Tomasz Tomaszewski Explains Shooting in Total Darkness

Tomasz Tomaszewski is a photojournalistic photographer who often shoots for National Geographic Poland. It's quite amazing to see the depth of the images he has taken inside the harsh conditions of coal mines that feature dust, moisture, and poisonous gases. Equipped with just a Nikon D3, a few SB-900s, and a small Softbox, Tomasz has some of the most compelling images of people working on site that I have ever seen. Check out the final images here at

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I love the photos he took in this. Thanks for sharing!

They are great images, but are they photojournalism? I don't think creatively lighting a photo for journalistic purposes is appropriate. It creates photographs that do not tell the story the way it happens in real life. I think it is irresponsible to celebrate this work as photojournalistic. As non journalistic work I think it excels. They are amazing images! These images would be far better suited as an editorial piece for a commercial magazine. Tomasz Tomaszewski is indeed an amazing photographer, but I do not agree he is a photojournalist. I would love to know if National Geographic knew he lit the photos creatively. If they did know, then they are also complicit in misleading the public.

Patrick Hall's picture

This brings up an interesting point William. I know real photojournalists follow a strict creed of not altering reality aside from maybe some levels and color correction (WB correction). However, I never knew that creative lighting was not part of a photojournalist's palate. I mean if people are doing their own thing in front of a camera, does it matter if you lit it with on camera flash bouncing into the left wall or if there was a softbox there? I would think as long as it isn't scripted then it's still photojournalism. How else could you possibly take a photo in pitch black if you aren't able to bring light with you? And would indoor sports photographers who use installed lighting in the rafters not be considered photojournalists because they did not use natural light? I don't know really.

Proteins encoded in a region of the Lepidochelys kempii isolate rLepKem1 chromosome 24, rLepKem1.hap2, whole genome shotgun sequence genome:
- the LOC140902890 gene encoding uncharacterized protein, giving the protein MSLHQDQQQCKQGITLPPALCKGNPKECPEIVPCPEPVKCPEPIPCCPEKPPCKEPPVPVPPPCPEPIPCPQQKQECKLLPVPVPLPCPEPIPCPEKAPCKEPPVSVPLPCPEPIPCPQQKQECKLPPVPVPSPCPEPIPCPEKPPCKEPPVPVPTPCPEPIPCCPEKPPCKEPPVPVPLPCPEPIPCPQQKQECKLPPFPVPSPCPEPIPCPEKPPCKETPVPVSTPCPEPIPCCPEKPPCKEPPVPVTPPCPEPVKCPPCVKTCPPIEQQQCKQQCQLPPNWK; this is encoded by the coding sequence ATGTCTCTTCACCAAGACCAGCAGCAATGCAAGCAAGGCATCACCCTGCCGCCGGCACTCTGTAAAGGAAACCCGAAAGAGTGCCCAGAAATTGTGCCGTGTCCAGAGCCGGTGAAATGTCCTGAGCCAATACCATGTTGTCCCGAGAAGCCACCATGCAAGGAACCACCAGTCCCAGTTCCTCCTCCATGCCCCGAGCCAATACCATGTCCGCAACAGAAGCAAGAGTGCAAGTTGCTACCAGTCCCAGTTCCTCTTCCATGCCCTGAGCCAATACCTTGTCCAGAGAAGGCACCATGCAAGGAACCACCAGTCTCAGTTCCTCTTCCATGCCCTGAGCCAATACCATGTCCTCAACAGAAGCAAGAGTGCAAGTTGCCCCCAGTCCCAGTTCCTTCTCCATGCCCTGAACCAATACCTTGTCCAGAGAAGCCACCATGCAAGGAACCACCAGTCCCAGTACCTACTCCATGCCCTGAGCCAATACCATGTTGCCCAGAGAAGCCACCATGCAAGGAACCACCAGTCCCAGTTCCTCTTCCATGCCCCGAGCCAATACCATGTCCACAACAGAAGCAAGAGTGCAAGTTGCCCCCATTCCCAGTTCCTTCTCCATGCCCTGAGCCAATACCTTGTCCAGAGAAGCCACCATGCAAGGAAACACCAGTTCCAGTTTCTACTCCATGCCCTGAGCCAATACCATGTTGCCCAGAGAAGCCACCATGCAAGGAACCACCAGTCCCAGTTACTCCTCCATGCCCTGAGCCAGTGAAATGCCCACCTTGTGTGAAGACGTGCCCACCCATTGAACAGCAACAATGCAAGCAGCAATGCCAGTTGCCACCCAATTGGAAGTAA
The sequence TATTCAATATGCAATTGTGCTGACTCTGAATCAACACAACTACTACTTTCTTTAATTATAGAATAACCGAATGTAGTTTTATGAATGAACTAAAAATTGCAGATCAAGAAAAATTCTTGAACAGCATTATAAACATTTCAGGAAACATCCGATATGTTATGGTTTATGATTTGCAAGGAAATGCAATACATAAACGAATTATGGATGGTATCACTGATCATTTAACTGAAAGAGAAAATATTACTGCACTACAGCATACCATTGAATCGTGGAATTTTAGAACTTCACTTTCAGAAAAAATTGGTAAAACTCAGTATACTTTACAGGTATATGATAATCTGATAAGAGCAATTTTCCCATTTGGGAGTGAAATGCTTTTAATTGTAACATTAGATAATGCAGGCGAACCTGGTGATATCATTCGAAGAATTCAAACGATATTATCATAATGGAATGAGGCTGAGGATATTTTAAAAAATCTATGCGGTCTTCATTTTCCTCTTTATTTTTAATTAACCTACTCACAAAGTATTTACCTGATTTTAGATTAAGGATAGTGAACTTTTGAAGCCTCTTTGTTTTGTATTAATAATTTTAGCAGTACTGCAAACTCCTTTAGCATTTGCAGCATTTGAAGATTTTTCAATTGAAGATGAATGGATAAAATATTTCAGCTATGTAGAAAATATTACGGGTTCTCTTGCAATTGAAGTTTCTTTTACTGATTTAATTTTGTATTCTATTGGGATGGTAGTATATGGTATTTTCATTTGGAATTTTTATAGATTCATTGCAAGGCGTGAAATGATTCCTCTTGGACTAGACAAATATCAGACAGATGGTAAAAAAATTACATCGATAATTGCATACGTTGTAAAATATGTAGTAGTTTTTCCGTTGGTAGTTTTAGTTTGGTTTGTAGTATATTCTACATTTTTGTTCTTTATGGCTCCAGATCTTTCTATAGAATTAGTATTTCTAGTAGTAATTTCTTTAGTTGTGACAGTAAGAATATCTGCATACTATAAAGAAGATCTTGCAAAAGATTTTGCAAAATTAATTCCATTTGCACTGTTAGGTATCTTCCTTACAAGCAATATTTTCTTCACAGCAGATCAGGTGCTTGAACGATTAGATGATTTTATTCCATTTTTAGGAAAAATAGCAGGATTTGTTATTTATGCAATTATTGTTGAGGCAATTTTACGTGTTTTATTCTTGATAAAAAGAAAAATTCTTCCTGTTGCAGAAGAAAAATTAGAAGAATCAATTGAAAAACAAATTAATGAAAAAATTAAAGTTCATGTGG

This is really cool. I love seeing how people work in complex situations like this; glad they put subtitles too

I am always surprised with the drama and power photographers can elicit with small flash. I guess David Hobbie and Joe McNally actually have something. Hmmmm.

Sorry I realize David spells his last name Hobby, I typed wrong and didn't pay any attention to spell check! LOL!

That is very revealing and in depth. I find his technical approach just as interesting as his personal approach to his subject.

Great video, stunning images, but also amusing that the whole thing boiled down to 'there wasn't enough light, so I shot it strobist.'

I have followed Tomasz for a number of years now and love his work. They way he is speaking is like this is some new technique or radical way of shooting, could be true in the photo journalistic field, but like others have stated he could have cut the time in half by just saying I shot it Strobist

@Patrick Hall IDK, I think using multiple strobes to create depth sounds like artistic license to me. Far from the basic bare or diffused flashbulbs of old. I just think that the way he spoke about it made me inclined to think of it as not photojournalism. Also he brought in more than one light source, meaning that he had multiple angles of light and multiple levels (flashpowers) of light.

This can not be compared to indoor sports photography, in an arena all of the strobes are on the same plane and are the same flash power, my problem isn't that he lit the subject, it's that he brought in an 'ecosystem' of light that was foreign to the subject and location. Let me be clear, He's an amazing photographer and a master of light, but calling this set of photos photojournalism crosses the line for me.

Thank you for posting this article, it keeps me thinking!

Very great pictures, great low lighting technique.
I hope that we will see this gallery in UK and other country.

I think lighting is ok in relation to natgeo stories because they are more about story portrayal than breaking news

However that last image of the injured man is too perfect and seems to be lit with strobes so i personally think it is staged... I don't have a problem with that if it's intentional but i didn't read that edition yet so who knows.

I could be wrong :)

just to add... really awesome shots

Philip Vukelich's picture

Somewhat pointless to the matter, but I think he was holding an SB-800 because of the extra battery holder sticking out.